By now, you may have heard that the Alberta Government is suing a handful of electricity companies in the province over a contract or Power Purchasing Agreement (PPA). We at Peace Power wanted to take you through precisely what is going on with this lawsuit so you, the customer, can be informed and not have to wait until it shows up in some horrible iteration of Law and Order: Divorce Court.
The beginning of this case involves a few electricity companies walking away from a PPA. What is a PPA? Essentially, it is the way that power companies purchased electricity to sell on the market. A generation facility put power up for bid. The winner of the bidding process then earned the right to sell the power to the consumer.
The idea of selling electricity through a PPA came about due to deregulation. The bidding process would allow for competition, which in turn, help lower prices for the consumer. By and large, this seems to have worked as we have seen record low electricity prices.
What has happened now, though, is these electricity companies cited irreconcilable differences, walked away from the agreements, and stuck the government, by way of the balancing pool, with the cheque. The fallout of this is where things get problematic, and the government is sending “take me back” letters in the form of a subpoena.
The issues lay with the aforementioned balancing pool. This balancing pool is an arm’s length entity of the government and is responsible for managing PPA’s and any electricity that isn’t purchased by a PPA. This is how it has been since deregulation occurred and is there as a backup power supply of sorts. Electricity from the balancing pool can be purchased by other companies if needed, and the money on these sales are given to the consumer as a deduction on their bills.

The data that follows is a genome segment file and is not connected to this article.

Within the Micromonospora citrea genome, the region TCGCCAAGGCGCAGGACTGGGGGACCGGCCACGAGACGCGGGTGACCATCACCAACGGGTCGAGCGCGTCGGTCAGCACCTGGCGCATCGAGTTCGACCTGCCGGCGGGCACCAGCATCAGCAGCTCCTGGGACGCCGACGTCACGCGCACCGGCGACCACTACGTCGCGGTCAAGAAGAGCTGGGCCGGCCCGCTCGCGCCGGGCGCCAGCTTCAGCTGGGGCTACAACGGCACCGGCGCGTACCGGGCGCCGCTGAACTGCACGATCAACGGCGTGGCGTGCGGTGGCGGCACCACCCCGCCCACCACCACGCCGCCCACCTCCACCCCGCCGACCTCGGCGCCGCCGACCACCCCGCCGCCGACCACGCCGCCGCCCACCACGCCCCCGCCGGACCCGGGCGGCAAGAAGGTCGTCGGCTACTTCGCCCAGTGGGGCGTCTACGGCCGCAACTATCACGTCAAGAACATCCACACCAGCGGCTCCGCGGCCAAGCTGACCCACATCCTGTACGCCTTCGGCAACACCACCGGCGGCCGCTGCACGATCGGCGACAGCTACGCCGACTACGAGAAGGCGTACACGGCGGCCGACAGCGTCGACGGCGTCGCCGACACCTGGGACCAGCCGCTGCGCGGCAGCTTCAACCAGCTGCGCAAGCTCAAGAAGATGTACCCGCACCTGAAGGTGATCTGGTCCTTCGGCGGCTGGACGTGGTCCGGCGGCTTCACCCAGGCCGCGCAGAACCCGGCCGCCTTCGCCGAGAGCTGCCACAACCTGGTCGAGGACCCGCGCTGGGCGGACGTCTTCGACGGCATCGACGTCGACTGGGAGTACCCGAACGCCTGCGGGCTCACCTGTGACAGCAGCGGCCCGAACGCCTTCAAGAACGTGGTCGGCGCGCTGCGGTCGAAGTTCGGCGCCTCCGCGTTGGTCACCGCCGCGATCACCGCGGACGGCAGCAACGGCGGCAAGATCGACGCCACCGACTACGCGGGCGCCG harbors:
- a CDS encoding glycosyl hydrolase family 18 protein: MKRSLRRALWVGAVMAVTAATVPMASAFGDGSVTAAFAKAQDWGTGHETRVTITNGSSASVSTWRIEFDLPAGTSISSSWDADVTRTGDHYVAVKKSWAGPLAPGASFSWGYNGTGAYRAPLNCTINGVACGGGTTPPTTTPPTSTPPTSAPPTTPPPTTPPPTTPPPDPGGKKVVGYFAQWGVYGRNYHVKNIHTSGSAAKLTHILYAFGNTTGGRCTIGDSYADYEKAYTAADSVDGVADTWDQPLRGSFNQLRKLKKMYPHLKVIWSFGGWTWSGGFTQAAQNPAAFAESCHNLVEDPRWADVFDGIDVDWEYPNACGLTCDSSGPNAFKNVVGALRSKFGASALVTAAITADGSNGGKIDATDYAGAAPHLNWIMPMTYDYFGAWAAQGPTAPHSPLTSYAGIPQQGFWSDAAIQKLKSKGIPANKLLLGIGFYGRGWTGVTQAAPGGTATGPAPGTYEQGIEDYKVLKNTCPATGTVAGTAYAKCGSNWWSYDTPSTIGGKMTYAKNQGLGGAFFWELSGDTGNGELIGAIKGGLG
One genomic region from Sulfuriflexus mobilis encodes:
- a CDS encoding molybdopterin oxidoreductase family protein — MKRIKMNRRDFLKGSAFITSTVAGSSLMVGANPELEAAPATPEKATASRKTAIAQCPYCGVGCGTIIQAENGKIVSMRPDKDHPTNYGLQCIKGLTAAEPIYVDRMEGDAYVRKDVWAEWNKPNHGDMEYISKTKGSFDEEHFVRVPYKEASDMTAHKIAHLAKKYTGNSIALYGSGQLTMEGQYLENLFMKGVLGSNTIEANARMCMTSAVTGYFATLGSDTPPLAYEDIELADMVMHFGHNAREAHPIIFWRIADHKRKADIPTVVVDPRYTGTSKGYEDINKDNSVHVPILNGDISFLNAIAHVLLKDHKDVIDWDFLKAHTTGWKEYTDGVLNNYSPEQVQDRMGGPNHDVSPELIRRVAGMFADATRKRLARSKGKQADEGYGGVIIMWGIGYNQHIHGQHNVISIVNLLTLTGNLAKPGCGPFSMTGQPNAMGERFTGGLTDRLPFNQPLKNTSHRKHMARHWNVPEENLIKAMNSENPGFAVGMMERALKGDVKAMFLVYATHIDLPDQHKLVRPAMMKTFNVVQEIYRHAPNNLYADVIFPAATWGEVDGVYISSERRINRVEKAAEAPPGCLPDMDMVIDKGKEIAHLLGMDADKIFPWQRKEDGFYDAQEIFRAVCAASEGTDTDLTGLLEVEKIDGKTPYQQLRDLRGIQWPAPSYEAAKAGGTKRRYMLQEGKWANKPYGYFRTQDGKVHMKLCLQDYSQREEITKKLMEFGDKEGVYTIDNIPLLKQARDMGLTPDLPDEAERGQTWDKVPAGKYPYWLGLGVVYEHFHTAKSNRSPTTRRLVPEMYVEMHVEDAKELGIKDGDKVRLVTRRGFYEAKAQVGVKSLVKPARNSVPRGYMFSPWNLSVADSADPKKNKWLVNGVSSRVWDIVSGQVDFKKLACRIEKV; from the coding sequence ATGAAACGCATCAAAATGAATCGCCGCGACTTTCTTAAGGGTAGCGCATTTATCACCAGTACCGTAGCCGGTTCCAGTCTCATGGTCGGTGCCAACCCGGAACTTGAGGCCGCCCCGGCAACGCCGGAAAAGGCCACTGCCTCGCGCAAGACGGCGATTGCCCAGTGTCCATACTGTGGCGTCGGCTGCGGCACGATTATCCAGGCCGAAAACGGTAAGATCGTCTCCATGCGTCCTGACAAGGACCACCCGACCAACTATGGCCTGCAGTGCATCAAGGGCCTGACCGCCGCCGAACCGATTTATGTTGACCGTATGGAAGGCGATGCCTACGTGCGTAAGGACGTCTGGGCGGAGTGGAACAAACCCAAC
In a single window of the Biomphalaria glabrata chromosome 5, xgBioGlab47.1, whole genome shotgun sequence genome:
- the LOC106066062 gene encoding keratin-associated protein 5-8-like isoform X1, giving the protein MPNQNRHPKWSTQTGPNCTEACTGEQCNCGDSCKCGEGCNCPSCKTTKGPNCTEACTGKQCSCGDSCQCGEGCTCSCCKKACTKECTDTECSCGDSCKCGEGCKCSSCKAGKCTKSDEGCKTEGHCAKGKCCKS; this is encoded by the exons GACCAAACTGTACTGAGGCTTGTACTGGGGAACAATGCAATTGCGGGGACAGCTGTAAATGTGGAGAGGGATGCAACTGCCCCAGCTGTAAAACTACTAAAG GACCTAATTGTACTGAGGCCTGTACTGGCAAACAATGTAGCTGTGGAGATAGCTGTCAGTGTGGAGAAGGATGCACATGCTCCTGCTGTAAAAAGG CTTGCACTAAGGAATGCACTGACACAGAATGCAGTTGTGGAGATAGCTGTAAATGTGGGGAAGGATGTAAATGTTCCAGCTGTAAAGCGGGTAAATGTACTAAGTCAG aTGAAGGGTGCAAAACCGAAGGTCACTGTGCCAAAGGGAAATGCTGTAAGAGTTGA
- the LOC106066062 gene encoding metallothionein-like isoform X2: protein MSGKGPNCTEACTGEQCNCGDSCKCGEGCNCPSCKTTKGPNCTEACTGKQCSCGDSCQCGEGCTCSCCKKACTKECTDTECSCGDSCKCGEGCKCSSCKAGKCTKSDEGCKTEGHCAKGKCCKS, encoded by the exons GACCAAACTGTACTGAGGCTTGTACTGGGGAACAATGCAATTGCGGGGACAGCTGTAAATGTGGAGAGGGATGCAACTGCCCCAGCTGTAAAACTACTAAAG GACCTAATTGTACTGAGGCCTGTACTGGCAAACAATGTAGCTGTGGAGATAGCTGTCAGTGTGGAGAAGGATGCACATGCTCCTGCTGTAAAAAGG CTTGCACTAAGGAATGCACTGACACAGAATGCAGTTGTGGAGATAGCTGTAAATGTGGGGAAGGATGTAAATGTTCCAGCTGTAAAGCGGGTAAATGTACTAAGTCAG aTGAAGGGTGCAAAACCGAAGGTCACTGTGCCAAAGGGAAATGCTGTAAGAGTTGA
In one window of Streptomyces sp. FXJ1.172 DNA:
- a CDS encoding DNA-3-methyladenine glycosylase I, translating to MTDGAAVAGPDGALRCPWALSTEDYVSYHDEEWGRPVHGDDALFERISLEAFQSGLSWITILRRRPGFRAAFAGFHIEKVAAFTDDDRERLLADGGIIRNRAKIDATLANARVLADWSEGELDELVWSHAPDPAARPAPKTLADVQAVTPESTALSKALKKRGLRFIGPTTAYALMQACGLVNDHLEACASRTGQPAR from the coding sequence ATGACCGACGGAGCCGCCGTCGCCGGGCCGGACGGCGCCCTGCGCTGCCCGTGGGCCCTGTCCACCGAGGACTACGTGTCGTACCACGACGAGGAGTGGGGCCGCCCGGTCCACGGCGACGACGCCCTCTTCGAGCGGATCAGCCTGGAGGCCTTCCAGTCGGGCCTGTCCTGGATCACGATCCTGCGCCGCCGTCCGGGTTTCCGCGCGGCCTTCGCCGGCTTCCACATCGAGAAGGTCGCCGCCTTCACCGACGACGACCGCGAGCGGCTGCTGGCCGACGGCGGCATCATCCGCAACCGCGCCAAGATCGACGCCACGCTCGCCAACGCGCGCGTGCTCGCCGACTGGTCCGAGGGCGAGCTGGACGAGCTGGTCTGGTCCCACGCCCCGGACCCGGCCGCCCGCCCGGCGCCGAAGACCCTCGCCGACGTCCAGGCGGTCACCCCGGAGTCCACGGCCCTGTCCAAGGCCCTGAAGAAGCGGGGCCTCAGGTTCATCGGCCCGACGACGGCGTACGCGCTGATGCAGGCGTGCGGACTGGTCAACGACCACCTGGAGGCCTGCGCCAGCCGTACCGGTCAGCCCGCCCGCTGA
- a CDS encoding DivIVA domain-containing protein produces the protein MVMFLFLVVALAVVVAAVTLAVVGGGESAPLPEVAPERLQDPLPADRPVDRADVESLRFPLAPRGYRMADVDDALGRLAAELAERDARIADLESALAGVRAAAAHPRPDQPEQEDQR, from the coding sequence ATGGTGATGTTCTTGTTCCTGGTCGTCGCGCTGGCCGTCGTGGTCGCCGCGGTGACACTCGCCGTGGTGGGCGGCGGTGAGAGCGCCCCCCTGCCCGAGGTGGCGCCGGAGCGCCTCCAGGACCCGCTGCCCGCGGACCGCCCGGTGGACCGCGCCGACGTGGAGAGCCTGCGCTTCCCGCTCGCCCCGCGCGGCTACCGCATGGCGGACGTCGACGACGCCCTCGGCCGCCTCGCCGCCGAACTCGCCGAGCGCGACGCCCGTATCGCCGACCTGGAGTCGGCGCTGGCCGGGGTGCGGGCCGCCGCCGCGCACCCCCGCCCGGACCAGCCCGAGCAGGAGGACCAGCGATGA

Since the electricity companies have reneged on their PPA’s, the electricity they agreed to purchase reverts back to the balancing pool, and they will now be on the hook for the costs of these PPA, approximately 2 Billion. What this means is the cost of maintaining these agreements will cause the deduction line on the bill mentioned above to become a cost line. The cost is the responsibility of the balancing pool and will filter down to the consumer. This has become the bullet in the barrel of the divorce.
But why did these power companies decide to leave their agreements? Simply, new laws and regulations like the carbon tax have made the PPA’s unprofitable according to these power companies. As it stands, this situation is entirely legal due to a clause in the contract (a little gift from a company called Enron that shows their legacy is more than just a lousy documentary on channel 66).
The government is mad and slighted by all of this and has taken these power companies to divorce court….provincial court. Their defense is that the clause that allows them to leave was illegal and should be void.
Whether you think the contracts were negotiated fairly or the clause was underhanded depends on how you view the situation. Some believe it was simply a lack of foresight by the government, and the introduction of the carbon tax has gotten them into this mess as the power companies feel it has made their agreements unprofitable. Others think that the government is trying to protect consumers from higher costs they will have to face from unfair contract manipulation. Of course, the choice is yours, but whichever way you cut it, the government isn’t signing divorce papers yet and will be looking to get as much alimony as possible.